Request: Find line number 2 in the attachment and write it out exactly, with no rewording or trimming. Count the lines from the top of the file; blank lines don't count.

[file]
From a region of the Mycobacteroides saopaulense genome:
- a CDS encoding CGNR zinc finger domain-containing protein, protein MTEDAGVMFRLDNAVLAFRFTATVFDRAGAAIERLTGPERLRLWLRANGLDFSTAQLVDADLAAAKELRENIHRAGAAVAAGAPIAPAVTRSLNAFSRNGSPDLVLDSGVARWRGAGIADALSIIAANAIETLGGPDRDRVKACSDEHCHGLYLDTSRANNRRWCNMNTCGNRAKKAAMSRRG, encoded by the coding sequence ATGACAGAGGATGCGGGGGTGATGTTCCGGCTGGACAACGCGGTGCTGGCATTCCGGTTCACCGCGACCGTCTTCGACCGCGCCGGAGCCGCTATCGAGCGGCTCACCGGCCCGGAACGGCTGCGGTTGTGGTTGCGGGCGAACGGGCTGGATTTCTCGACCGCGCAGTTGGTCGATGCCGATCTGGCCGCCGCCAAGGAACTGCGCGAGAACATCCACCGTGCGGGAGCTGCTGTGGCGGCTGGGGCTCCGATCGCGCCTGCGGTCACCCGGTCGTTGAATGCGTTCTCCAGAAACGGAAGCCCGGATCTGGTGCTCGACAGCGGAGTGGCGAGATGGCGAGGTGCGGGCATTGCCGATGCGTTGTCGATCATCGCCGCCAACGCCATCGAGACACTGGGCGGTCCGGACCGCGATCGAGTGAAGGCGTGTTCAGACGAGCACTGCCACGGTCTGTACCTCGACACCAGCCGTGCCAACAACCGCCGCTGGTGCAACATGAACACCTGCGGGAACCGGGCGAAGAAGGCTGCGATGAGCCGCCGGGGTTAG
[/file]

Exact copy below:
- a CDS encoding CGNR zinc finger domain-containing protein, protein MTEDAGVMFRLDNAVLAFRFTATVFDRAGAAIERLTGPERLRLWLRANGLDFSTAQLVDADLAAAKELRENIHRAGAAVAAGAPIAPAVTRSLNAFSRNGSPDLVLDSGVARWRGAGIADALSIIAANAIETLGGPDRDRVKACSDEHCHGLYLDTSRANNRRWCNMNTCGNRAKKAAMSRRG, encoded by the coding sequence ATGACAGAGGATGCGGGGGTGATGTTCCGGCTGGACAACGCGGTGCTGGCATTCCGGTTCACCGCGACCGTCTTCGACCGCGCCGGAGCCGCTATCGAGCGGCTCACCGGCCCGGAACGGCTGCGGTTGTGGTTGCGGGCGAACGGGCTGGATTTCTCGACCGCGCAGTTGGTCGATGCCGATCTGGCCGCCGCCAAGGAACTGCGCGAGAACATCCACCGTGCGGGAGCTGCTGTGGCGGCTGGGGCTCCGATCGCGCCTGCGGTCACCCGGTCGTTGAATGCGTTCTCCAGAAACGGAAGCCCGGATCTGGTGCTCGACAGCGGAGTGGCGAGATGGCGAGGTGCGGGCATTGCCGATGCGTTGTCGATCATCGCCGCCAACGCCATCGAGACACTGGGCGGTCCGGACCGCGATCGAGTGAAGGCGTGTTCAGACGAGCACTGCCACGGTCTGTACCTCGACACCAGCCGTGCCAACAACCGCCGCTGGTGCAACATGAACACCTGCGGGAACCGGGCGAAGAAGGCTGCGATGAGCCGCCGGGGTTAG